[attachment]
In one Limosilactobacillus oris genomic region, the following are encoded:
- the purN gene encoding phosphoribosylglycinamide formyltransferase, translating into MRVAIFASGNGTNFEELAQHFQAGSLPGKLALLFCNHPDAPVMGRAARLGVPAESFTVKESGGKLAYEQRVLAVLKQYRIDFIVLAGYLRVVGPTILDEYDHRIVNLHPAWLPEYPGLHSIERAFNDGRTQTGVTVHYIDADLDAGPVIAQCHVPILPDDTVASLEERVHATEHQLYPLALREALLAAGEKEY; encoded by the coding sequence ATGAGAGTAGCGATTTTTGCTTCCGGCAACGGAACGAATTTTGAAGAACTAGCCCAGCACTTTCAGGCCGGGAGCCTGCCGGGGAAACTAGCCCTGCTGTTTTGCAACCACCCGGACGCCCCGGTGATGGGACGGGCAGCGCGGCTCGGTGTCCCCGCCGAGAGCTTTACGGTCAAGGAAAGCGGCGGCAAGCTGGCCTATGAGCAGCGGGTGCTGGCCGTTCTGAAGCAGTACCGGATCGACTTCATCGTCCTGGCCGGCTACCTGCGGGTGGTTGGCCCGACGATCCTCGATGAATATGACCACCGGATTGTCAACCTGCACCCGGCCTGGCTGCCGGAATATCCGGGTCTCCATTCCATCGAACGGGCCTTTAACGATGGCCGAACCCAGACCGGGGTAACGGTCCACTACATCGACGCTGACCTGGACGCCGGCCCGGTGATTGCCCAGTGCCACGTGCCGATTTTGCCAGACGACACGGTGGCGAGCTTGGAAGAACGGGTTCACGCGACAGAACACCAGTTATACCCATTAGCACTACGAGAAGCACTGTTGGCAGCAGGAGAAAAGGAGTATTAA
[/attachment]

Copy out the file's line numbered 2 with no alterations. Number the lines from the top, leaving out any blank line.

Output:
- the purN gene encoding phosphoribosylglycinamide formyltransferase, translating into MRVAIFASGNGTNFEELAQHFQAGSLPGKLALLFCNHPDAPVMGRAARLGVPAESFTVKESGGKLAYEQRVLAVLKQYRIDFIVLAGYLRVVGPTILDEYDHRIVNLHPAWLPEYPGLHSIERAFNDGRTQTGVTVHYIDADLDAGPVIAQCHVPILPDDTVASLEERVHATEHQLYPLALREALLAAGEKEY; encoded by the coding sequence ATGAGAGTAGCGATTTTTGCTTCCGGCAACGGAACGAATTTTGAAGAACTAGCCCAGCACTTTCAGGCCGGGAGCCTGCCGGGGAAACTAGCCCTGCTGTTTTGCAACCACCCGGACGCCCCGGTGATGGGACGGGCAGCGCGGCTCGGTGTCCCCGCCGAGAGCTTTACGGTCAAGGAAAGCGGCGGCAAGCTGGCCTATGAGCAGCGGGTGCTGGCCGTTCTGAAGCAGTACCGGATCGACTTCATCGTCCTGGCCGGCTACCTGCGGGTGGTTGGCCCGACGATCCTCGATGAATATGACCACCGGATTGTCAACCTGCACCCGGCCTGGCTGCCGGAATATCCGGGTCTCCATTCCATCGAACGGGCCTTTAACGATGGCCGAACCCAGACCGGGGTAACGGTCCACTACATCGACGCTGACCTGGACGCCGGCCCGGTGATTGCCCAGTGCCACGTGCCGATTTTGCCAGACGACACGGTGGCGAGCTTGGAAGAACGGGTTCACGCGACAGAACACCAGTTATACCCATTAGCACTACGAGAAGCACTGTTGGCAGCAGGAGAAAAGGAGTATTAA